I picked up Icelander by Dustin Long a few years ago at Half Price Books based on the cover and the blurb.
A Nabokovian goof on Agatha Christie: a madcap mystery in the deceptive tradition of The Crying of Lot 49 ... an intricate, giddy romp steeped equally in Nordic lore and pulpy intrigue.This book was actually one of the ones that had been on my TBR the longest so I decided it was time to get to it. I don't even know how to explain the plot though. There's a real-life adventurer family and a fictional literary account of their exploits and a supernatural Icelandic race that lives underground. The story is told from different viewpoints that weave around a murder and lead toward the revelation of a secret nemesis. It's very strange but also strangely compelling. It reminded me of a Jonathan Carroll novel but more scattered.
The Alchemaster's Apprentice is a stand-alone novel set in the Zamonian world created by German author Walter Moers. His books are some of my favorite stories ever and this one was no exception. It's the story of Echo the crat (a cat that can talk in any language to any creature) and the countdown to the end of his life. His caregiver has died and he's slowly starving to death until he is taken in by the evil Alchemaster (like a magical tyrant). The Alchemaster promises to fatten up the little crat with the most delicious foods ever imagined under one condition -- at the next full moon, he will be allowed to kill the crat and harvest his fat.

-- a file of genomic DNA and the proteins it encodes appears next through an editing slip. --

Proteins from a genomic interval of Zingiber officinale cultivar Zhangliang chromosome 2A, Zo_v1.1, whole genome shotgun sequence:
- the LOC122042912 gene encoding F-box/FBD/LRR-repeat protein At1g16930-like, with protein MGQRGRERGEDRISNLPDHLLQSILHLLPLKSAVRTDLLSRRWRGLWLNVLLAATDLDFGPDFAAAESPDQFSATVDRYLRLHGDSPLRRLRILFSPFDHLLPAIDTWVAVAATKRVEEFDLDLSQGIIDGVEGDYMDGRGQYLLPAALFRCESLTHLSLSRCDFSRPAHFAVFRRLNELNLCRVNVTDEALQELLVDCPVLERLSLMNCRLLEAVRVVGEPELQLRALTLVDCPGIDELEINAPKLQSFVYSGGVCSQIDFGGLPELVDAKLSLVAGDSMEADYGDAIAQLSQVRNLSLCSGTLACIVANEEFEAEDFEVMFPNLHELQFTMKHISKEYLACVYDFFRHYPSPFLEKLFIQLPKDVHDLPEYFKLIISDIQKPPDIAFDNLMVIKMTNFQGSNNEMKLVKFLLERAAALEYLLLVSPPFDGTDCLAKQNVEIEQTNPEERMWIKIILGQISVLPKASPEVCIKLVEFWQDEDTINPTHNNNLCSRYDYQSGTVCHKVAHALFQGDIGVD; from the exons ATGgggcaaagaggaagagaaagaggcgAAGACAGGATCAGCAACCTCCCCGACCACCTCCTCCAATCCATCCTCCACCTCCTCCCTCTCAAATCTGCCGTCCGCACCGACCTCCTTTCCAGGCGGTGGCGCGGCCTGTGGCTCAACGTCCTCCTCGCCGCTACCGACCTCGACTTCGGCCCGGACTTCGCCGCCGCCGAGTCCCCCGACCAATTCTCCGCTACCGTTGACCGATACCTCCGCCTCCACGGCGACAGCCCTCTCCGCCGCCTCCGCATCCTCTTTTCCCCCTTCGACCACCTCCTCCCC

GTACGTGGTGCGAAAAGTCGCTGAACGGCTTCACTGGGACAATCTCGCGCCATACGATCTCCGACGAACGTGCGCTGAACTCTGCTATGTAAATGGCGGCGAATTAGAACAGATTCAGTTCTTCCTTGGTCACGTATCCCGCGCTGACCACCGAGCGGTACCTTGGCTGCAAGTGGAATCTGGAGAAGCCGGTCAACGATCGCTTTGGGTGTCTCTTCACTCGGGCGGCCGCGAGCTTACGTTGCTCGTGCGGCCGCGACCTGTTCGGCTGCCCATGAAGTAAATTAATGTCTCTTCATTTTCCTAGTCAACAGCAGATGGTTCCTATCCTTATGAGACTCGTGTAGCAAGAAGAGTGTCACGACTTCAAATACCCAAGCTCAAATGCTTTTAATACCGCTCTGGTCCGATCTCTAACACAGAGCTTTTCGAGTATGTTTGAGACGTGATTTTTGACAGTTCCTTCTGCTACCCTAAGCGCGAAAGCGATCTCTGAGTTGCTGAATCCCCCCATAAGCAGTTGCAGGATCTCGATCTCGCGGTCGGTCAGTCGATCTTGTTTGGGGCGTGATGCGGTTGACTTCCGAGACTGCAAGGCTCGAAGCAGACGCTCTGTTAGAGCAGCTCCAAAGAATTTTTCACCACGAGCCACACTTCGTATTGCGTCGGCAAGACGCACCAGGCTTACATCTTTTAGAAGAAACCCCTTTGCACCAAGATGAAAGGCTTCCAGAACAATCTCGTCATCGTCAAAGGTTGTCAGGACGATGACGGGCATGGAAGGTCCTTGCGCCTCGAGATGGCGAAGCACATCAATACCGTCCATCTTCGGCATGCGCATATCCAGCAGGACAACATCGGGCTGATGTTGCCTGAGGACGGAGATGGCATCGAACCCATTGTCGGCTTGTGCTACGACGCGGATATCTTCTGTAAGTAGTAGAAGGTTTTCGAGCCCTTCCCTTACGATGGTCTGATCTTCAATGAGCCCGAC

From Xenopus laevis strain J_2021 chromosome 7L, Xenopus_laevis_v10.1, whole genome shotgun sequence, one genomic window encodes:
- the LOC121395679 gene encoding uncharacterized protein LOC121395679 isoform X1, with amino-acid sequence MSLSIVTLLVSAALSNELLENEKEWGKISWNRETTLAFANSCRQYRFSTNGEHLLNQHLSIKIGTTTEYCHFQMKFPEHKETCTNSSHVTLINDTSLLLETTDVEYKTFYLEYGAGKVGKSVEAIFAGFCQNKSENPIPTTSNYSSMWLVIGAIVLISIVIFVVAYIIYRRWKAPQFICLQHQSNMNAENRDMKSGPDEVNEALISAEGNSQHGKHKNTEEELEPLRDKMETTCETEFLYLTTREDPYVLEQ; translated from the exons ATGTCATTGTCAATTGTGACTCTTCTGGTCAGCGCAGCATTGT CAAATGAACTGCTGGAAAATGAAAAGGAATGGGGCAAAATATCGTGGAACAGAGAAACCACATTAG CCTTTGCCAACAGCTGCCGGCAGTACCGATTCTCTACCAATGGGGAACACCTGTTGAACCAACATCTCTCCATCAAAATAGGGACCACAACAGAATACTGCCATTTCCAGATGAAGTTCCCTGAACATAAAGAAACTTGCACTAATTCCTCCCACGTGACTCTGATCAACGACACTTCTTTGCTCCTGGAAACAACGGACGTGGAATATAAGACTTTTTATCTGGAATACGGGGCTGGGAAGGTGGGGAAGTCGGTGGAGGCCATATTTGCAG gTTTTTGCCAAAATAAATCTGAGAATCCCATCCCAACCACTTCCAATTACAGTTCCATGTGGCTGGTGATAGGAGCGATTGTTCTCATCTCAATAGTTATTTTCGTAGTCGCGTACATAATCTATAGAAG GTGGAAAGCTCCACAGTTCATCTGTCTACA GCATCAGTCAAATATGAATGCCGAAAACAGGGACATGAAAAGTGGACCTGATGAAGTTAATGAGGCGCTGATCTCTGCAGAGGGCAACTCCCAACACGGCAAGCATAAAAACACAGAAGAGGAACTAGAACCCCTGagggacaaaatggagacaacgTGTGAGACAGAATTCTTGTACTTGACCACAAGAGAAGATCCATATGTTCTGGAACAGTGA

I know this sounds super strange but it's actually a beautiful tale with tons of suspense and action but also lots of thoughtful musing. All of Moers books are incredibly readable so I have to also give credit to his English translator, John Brownjohn.
Finally, I happened to be browsing the shelves at my favorite indie, Third Place Books, and they had Cannonbridge featured face-out on the science-fiction/fantasy shelves. It's the third book from Jonathan Barnes, an author that I have greatly enjoyed in the past (you may have heard of The Somnambulist and possibly The Domino Men). This is a book that caters to readers of classics as the titular character mysteriously appears at various times through history to the likes of Byron and Shelley, Dickens, and Wilde and becomes a famous author in his own right. Modern day Cannonbridge historian Toby Judd begins to suspect something is very wrong just as his tidy little life starts falling apart. What follows is an adventure of classic proportions.
This story was not quite as good as The Somnambulist and I think it was because of the ending (which I obviously can't talk about). Still, it was an exciting read and I was happy to find that I was able to identify almost every classic author visited! It also made me want to go back and reread Barnes' other two books which are some of my quirky favorites.
Reading off the well-trodden path,